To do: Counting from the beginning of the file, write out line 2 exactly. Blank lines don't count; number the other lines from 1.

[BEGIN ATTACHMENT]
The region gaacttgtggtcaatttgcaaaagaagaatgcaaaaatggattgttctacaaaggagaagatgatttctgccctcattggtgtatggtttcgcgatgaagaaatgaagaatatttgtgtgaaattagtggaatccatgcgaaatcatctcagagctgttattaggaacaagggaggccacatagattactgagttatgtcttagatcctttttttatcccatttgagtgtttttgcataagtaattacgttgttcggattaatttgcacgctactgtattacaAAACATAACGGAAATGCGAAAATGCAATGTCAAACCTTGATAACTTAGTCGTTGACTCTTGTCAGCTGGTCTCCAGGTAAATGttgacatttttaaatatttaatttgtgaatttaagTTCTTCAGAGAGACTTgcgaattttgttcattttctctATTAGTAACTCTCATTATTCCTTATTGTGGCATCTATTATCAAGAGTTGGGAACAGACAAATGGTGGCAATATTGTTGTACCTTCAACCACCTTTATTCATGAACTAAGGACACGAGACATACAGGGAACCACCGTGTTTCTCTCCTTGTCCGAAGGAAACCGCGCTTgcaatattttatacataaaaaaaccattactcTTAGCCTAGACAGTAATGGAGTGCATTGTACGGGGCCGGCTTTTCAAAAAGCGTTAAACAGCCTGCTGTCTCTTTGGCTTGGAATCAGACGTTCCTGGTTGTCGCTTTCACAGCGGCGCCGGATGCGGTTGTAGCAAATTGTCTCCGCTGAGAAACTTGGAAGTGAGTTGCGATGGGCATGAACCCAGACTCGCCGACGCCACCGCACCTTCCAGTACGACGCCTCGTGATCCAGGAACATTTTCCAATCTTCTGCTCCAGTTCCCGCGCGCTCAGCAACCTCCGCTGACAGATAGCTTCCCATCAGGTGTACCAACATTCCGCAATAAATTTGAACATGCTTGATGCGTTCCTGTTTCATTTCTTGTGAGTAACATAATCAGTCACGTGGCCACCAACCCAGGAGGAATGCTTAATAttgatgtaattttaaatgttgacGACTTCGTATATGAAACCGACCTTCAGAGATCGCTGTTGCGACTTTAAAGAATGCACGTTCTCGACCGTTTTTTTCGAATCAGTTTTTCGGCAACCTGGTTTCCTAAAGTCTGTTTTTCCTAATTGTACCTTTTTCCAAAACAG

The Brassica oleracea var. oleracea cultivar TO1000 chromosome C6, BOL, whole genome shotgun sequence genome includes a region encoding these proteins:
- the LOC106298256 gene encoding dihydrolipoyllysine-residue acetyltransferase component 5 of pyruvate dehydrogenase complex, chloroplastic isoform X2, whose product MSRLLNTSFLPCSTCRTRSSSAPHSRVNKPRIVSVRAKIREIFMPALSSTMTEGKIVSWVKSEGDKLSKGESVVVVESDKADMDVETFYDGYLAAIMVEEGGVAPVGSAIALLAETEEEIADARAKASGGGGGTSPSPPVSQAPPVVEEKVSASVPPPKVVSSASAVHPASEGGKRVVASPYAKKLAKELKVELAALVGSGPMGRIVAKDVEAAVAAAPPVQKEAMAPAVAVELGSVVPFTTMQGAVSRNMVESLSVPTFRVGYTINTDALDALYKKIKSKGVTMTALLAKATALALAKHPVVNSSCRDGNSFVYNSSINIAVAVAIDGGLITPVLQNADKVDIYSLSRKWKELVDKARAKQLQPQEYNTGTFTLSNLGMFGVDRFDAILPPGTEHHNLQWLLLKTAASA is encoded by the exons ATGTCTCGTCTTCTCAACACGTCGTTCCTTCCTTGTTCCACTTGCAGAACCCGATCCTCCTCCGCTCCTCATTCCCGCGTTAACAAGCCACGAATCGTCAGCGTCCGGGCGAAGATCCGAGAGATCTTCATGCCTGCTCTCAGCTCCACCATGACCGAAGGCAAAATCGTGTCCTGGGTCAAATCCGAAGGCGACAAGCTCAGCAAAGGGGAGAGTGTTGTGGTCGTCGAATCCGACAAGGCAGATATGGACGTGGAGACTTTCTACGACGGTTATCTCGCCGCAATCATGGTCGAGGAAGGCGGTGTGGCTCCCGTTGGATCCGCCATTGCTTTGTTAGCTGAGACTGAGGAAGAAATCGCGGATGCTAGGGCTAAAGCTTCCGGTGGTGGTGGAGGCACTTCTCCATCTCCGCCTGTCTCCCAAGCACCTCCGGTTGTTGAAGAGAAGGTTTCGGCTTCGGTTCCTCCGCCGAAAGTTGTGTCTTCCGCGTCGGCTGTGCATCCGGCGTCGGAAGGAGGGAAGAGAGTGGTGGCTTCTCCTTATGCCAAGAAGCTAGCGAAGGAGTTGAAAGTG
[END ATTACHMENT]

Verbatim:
The Brassica oleracea var. oleracea cultivar TO1000 chromosome C6, BOL, whole genome shotgun sequence genome includes a region encoding these proteins: